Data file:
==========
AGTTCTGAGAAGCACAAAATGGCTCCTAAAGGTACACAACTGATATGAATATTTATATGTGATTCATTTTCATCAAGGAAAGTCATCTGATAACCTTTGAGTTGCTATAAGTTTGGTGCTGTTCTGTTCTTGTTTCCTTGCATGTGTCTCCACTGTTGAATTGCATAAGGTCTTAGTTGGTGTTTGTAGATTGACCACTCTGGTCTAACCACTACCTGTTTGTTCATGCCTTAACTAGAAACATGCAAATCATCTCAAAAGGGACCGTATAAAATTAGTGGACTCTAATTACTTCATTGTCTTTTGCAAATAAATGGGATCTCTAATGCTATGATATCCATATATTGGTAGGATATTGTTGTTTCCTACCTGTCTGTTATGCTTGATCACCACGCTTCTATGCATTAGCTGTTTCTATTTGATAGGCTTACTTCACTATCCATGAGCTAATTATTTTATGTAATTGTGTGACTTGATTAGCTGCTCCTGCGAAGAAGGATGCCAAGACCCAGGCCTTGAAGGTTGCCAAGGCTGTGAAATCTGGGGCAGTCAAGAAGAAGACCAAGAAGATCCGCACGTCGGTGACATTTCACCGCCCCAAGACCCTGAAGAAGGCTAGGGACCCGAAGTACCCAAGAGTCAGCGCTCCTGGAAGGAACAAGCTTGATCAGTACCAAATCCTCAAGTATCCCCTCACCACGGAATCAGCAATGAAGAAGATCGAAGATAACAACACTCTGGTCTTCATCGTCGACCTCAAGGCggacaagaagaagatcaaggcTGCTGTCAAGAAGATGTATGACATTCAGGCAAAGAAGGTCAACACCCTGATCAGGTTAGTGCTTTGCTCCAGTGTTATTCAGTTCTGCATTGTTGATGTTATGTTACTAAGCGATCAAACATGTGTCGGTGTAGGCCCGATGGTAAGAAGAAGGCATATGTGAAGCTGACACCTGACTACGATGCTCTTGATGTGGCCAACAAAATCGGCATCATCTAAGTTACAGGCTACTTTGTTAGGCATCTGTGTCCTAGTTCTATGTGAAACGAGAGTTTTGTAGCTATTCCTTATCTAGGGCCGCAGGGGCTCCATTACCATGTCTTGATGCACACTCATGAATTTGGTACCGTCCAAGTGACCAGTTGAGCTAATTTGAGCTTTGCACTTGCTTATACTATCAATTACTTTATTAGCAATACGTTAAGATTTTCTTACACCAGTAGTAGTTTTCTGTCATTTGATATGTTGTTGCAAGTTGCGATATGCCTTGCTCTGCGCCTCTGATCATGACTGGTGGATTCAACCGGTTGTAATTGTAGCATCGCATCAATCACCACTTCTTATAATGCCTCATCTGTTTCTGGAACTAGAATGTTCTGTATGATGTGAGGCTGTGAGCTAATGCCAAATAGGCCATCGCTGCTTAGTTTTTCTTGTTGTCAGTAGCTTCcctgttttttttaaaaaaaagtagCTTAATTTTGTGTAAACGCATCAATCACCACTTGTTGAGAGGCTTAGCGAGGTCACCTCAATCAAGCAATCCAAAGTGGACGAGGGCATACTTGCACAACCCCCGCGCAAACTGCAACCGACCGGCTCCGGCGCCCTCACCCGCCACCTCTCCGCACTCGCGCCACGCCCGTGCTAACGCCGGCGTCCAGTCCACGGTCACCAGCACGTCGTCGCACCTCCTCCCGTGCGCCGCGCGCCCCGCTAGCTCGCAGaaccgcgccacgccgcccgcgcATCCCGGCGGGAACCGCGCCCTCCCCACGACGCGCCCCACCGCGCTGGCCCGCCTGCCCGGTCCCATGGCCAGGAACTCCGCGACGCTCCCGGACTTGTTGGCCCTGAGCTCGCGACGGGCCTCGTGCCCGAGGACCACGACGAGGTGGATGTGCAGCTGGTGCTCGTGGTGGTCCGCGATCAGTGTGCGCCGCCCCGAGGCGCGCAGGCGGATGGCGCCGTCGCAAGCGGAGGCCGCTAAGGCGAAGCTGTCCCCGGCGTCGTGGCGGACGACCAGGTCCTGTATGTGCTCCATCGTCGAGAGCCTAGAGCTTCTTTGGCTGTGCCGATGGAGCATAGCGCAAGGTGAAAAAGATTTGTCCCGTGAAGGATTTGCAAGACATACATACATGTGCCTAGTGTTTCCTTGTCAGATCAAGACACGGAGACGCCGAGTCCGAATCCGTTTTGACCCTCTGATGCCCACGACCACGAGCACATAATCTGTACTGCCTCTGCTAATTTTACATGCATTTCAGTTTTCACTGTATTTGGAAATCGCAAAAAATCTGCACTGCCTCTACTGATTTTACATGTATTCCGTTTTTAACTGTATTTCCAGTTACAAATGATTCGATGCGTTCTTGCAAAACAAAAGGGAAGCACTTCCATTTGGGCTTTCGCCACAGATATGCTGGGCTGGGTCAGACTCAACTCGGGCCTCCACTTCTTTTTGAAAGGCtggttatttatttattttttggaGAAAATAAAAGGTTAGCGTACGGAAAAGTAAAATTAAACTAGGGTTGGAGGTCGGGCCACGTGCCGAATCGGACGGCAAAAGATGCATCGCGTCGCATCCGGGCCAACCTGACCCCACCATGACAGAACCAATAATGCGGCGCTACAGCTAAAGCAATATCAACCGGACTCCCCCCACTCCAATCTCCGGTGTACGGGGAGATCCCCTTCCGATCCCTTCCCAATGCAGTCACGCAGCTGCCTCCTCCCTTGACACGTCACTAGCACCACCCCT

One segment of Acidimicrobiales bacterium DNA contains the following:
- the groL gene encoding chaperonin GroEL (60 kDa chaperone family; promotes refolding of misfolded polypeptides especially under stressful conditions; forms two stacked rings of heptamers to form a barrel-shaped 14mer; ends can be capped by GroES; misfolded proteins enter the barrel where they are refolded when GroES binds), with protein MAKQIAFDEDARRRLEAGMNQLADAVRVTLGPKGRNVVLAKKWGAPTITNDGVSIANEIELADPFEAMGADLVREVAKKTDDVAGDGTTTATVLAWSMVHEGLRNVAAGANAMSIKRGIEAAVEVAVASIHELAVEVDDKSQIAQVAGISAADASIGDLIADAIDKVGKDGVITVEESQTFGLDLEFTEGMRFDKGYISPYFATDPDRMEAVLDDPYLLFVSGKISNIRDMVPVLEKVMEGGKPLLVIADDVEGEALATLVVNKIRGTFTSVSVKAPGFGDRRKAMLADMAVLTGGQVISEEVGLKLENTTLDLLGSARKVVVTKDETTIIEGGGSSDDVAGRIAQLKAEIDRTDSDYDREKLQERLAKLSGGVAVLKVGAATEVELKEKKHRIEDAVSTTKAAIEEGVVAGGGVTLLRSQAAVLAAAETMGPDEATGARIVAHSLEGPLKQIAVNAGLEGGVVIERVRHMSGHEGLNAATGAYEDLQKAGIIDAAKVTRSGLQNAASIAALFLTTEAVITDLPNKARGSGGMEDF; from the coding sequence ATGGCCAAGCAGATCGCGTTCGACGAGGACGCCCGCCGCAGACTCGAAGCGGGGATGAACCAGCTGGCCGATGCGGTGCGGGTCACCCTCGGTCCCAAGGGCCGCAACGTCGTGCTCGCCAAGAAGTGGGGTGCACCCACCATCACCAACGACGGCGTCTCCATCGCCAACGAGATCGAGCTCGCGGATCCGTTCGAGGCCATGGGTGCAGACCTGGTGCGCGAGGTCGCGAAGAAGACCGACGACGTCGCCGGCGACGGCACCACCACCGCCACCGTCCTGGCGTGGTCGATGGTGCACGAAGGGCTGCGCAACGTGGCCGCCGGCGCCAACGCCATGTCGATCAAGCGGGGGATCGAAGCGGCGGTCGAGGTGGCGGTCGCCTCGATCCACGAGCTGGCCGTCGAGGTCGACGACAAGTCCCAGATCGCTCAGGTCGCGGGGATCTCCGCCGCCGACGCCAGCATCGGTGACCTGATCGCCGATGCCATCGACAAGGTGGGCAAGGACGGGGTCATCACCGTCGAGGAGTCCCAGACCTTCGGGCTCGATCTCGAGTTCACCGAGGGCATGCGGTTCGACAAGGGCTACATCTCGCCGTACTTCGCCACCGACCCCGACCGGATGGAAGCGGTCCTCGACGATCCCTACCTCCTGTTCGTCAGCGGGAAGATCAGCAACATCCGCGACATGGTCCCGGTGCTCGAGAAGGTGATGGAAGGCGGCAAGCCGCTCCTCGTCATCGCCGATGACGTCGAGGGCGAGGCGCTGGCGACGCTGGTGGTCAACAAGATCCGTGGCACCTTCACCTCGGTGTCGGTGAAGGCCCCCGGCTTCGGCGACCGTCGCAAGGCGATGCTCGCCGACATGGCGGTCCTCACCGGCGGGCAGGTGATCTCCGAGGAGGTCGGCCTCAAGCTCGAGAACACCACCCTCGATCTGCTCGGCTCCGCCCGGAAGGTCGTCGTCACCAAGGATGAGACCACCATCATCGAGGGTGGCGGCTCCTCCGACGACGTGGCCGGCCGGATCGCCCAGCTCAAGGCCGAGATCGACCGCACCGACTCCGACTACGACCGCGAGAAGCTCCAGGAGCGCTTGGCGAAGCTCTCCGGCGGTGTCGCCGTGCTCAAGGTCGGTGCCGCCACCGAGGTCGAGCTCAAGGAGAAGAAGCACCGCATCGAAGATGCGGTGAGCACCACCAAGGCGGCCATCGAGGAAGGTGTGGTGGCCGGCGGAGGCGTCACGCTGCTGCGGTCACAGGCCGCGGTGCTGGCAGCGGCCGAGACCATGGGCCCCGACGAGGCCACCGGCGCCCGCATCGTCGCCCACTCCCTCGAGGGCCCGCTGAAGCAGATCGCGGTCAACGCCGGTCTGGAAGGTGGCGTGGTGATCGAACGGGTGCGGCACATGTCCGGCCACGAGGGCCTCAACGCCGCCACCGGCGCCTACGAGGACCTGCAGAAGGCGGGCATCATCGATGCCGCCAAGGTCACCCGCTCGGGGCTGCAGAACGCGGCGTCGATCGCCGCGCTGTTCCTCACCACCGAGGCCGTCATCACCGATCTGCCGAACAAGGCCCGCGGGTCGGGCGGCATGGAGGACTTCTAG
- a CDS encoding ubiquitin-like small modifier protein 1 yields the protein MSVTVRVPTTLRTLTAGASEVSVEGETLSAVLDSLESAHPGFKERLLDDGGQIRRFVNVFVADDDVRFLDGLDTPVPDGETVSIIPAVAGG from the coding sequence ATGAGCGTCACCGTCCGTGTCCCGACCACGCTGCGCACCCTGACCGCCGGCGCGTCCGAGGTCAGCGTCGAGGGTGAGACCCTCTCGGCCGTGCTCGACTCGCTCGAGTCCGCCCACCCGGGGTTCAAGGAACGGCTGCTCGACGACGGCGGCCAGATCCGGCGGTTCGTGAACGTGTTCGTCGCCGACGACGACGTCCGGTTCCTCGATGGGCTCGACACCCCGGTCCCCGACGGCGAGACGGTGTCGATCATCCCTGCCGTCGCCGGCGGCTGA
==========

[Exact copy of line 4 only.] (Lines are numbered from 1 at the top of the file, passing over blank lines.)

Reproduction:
- a CDS encoding ubiquitin-like small modifier protein 1 yields the protein MSVTVRVPTTLRTLTAGASEVSVEGETLSAVLDSLESAHPGFKERLLDDGGQIRRFVNVFVADDDVRFLDGLDTPVPDGETVSIIPAVAGG from the coding sequence ATGAGCGTCACCGTCCGTGTCCCGACCACGCTGCGCACCCTGACCGCCGGCGCGTCCGAGGTCAGCGTCGAGGGTGAGACCCTCTCGGCCGTGCTCGACTCGCTCGAGTCCGCCCACCCGGGGTTCAAGGAACGGCTGCTCGACGACGGCGGCCAGATCCGGCGGTTCGTGAACGTGTTCGTCGCCGACGACGACGTCCGGTTCCTCGATGGGCTCGACACCCCGGTCCCCGACGGCGAGACGGTGTCGATCATCCCTGCCGTCGCCGGCGGCTGA